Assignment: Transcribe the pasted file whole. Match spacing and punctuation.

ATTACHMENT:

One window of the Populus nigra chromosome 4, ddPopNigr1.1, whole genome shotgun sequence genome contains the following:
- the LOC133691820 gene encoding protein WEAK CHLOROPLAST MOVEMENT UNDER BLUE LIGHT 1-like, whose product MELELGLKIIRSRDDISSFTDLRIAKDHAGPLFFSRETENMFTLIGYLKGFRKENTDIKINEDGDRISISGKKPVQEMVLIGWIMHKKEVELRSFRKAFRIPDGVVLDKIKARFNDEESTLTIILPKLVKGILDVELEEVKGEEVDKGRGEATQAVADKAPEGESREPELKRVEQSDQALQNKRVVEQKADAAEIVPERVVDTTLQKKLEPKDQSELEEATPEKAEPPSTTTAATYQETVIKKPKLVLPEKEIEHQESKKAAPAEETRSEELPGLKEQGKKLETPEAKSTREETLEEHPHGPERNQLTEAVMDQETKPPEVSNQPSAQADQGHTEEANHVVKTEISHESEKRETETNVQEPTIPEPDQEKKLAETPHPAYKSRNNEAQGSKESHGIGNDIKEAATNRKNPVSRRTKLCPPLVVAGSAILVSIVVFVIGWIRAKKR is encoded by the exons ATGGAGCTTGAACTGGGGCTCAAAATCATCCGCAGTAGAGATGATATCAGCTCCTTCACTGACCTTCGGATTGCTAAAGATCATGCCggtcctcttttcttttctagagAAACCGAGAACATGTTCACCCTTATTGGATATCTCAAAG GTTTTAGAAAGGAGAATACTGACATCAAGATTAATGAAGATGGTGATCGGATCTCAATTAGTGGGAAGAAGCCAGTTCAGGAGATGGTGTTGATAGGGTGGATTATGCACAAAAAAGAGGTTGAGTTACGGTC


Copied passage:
One window of the Populus nigra chromosome 4, ddPopNigr1.1, whole genome shotgun sequence genome contains the following:
- the LOC133691820 gene encoding protein WEAK CHLOROPLAST MOVEMENT UNDER BLUE LIGHT 1-like, whose product MELELGLKIIRSRDDISSFTDLRIAKDHAGPLFFSRETENMFTLIGYLKGFRKENTDIKINEDGDRISISGKKPVQEMVLIGWIMHKKEVELRSFRKAFRIPDGVVLDKIKARFNDEESTLTIILPKLVKGILDVELEEVKGEEVDKGRGEATQAVADKAPEGESREPELKRVEQSDQALQNKRVVEQKADAAEIVPERVVDTTLQKKLEPKDQSELEEATPEKAEPPSTTTAATYQETVIKKPKLVLPEKEIEHQESKKAAPAEETRSEELPGLKEQGKKLETPEAKSTREETLEEHPHGPERNQLTEAVMDQETKPPEVSNQPSAQADQGHTEEANHVVKTEISHESEKRETETNVQEPTIPEPDQEKKLAETPHPAYKSRNNEAQGSKESHGIGNDIKEAATNRKNPVSRRTKLCPPLVVAGSAILVSIVVFVIGWIRAKKR is encoded by the exons ATGGAGCTTGAACTGGGGCTCAAAATCATCCGCAGTAGAGATGATATCAGCTCCTTCACTGACCTTCGGATTGCTAAAGATCATGCCggtcctcttttcttttctagagAAACCGAGAACATGTTCACCCTTATTGGATATCTCAAAG GTTTTAGAAAGGAGAATACTGACATCAAGATTAATGAAGATGGTGATCGGATCTCAATTAGTGGGAAGAAGCCAGTTCAGGAGATGGTGTTGATAGGGTGGATTATGCACAAAAAAGAGGTTGAGTTACGGTC